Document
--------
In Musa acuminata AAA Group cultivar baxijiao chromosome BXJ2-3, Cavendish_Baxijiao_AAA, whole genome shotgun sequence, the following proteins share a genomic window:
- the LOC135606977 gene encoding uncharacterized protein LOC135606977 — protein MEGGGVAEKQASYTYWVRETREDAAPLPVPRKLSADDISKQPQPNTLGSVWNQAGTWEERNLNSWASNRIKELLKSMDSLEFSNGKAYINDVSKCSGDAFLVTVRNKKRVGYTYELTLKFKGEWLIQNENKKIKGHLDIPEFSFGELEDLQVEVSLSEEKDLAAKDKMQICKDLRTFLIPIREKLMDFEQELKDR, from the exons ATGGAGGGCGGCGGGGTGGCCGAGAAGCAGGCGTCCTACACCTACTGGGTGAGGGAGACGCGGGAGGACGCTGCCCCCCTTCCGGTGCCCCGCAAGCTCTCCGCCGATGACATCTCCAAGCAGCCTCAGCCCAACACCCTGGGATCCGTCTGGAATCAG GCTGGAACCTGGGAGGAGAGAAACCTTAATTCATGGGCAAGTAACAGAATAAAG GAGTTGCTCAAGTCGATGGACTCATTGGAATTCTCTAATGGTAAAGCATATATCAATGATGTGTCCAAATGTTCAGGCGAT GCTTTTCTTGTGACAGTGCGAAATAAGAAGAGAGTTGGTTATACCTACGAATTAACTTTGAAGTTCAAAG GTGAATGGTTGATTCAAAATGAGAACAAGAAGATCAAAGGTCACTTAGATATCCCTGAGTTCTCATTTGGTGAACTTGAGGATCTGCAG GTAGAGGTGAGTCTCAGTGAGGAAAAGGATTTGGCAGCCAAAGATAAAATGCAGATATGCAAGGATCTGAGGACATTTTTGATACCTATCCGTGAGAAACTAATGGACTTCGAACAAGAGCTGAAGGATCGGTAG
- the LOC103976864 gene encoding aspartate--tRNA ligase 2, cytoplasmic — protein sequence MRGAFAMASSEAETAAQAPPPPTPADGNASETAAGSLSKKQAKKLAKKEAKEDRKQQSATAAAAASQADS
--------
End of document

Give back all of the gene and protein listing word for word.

In Musa acuminata AAA Group cultivar baxijiao chromosome BXJ2-3, Cavendish_Baxijiao_AAA, whole genome shotgun sequence, the following proteins share a genomic window:
- the LOC135606977 gene encoding uncharacterized protein LOC135606977 — protein MEGGGVAEKQASYTYWVRETREDAAPLPVPRKLSADDISKQPQPNTLGSVWNQAGTWEERNLNSWASNRIKELLKSMDSLEFSNGKAYINDVSKCSGDAFLVTVRNKKRVGYTYELTLKFKGEWLIQNENKKIKGHLDIPEFSFGELEDLQVEVSLSEEKDLAAKDKMQICKDLRTFLIPIREKLMDFEQELKDR, from the exons ATGGAGGGCGGCGGGGTGGCCGAGAAGCAGGCGTCCTACACCTACTGGGTGAGGGAGACGCGGGAGGACGCTGCCCCCCTTCCGGTGCCCCGCAAGCTCTCCGCCGATGACATCTCCAAGCAGCCTCAGCCCAACACCCTGGGATCCGTCTGGAATCAG GCTGGAACCTGGGAGGAGAGAAACCTTAATTCATGGGCAAGTAACAGAATAAAG GAGTTGCTCAAGTCGATGGACTCATTGGAATTCTCTAATGGTAAAGCATATATCAATGATGTGTCCAAATGTTCAGGCGAT GCTTTTCTTGTGACAGTGCGAAATAAGAAGAGAGTTGGTTATACCTACGAATTAACTTTGAAGTTCAAAG GTGAATGGTTGATTCAAAATGAGAACAAGAAGATCAAAGGTCACTTAGATATCCCTGAGTTCTCATTTGGTGAACTTGAGGATCTGCAG GTAGAGGTGAGTCTCAGTGAGGAAAAGGATTTGGCAGCCAAAGATAAAATGCAGATATGCAAGGATCTGAGGACATTTTTGATACCTATCCGTGAGAAACTAATGGACTTCGAACAAGAGCTGAAGGATCGGTAG
- the LOC103976864 gene encoding aspartate--tRNA ligase 2, cytoplasmic — protein sequence MRGAFAMASSEAETAAQAPPPPTPADGNASETAAGSLSKKQAKKLAKKEAKEDRKQQSATAAAAASQADS